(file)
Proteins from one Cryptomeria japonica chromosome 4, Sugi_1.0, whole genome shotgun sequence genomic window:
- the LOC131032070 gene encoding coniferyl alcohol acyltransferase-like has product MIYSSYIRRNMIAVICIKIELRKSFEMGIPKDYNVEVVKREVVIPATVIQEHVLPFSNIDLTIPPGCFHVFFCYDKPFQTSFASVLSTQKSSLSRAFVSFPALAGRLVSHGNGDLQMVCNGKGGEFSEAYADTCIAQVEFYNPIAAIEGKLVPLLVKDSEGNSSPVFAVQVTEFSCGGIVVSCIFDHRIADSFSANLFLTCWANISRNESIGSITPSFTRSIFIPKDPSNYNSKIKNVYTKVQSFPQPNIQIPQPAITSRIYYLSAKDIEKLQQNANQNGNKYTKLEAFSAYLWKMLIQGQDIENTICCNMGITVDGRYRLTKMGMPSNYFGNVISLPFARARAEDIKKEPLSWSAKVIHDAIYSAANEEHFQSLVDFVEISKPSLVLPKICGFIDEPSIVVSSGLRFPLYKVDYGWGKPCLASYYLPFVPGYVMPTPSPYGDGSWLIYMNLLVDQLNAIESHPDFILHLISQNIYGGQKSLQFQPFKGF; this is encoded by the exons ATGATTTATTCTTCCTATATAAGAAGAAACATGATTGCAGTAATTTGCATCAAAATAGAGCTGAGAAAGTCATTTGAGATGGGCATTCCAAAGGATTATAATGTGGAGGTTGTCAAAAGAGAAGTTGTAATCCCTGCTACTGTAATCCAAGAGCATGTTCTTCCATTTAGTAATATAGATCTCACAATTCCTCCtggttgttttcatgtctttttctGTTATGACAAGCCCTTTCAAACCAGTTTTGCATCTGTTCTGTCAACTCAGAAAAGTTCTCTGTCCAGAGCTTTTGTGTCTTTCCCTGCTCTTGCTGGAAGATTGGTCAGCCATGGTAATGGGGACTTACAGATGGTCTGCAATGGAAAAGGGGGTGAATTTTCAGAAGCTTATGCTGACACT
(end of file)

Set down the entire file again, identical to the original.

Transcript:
Proteins from one Cryptomeria japonica chromosome 4, Sugi_1.0, whole genome shotgun sequence genomic window:
- the LOC131032070 gene encoding coniferyl alcohol acyltransferase-like has product MIYSSYIRRNMIAVICIKIELRKSFEMGIPKDYNVEVVKREVVIPATVIQEHVLPFSNIDLTIPPGCFHVFFCYDKPFQTSFASVLSTQKSSLSRAFVSFPALAGRLVSHGNGDLQMVCNGKGGEFSEAYADTCIAQVEFYNPIAAIEGKLVPLLVKDSEGNSSPVFAVQVTEFSCGGIVVSCIFDHRIADSFSANLFLTCWANISRNESIGSITPSFTRSIFIPKDPSNYNSKIKNVYTKVQSFPQPNIQIPQPAITSRIYYLSAKDIEKLQQNANQNGNKYTKLEAFSAYLWKMLIQGQDIENTICCNMGITVDGRYRLTKMGMPSNYFGNVISLPFARARAEDIKKEPLSWSAKVIHDAIYSAANEEHFQSLVDFVEISKPSLVLPKICGFIDEPSIVVSSGLRFPLYKVDYGWGKPCLASYYLPFVPGYVMPTPSPYGDGSWLIYMNLLVDQLNAIESHPDFILHLISQNIYGGQKSLQFQPFKGF; this is encoded by the exons ATGATTTATTCTTCCTATATAAGAAGAAACATGATTGCAGTAATTTGCATCAAAATAGAGCTGAGAAAGTCATTTGAGATGGGCATTCCAAAGGATTATAATGTGGAGGTTGTCAAAAGAGAAGTTGTAATCCCTGCTACTGTAATCCAAGAGCATGTTCTTCCATTTAGTAATATAGATCTCACAATTCCTCCtggttgttttcatgtctttttctGTTATGACAAGCCCTTTCAAACCAGTTTTGCATCTGTTCTGTCAACTCAGAAAAGTTCTCTGTCCAGAGCTTTTGTGTCTTTCCCTGCTCTTGCTGGAAGATTGGTCAGCCATGGTAATGGGGACTTACAGATGGTCTGCAATGGAAAAGGGGGTGAATTTTCAGAAGCTTATGCTGACACT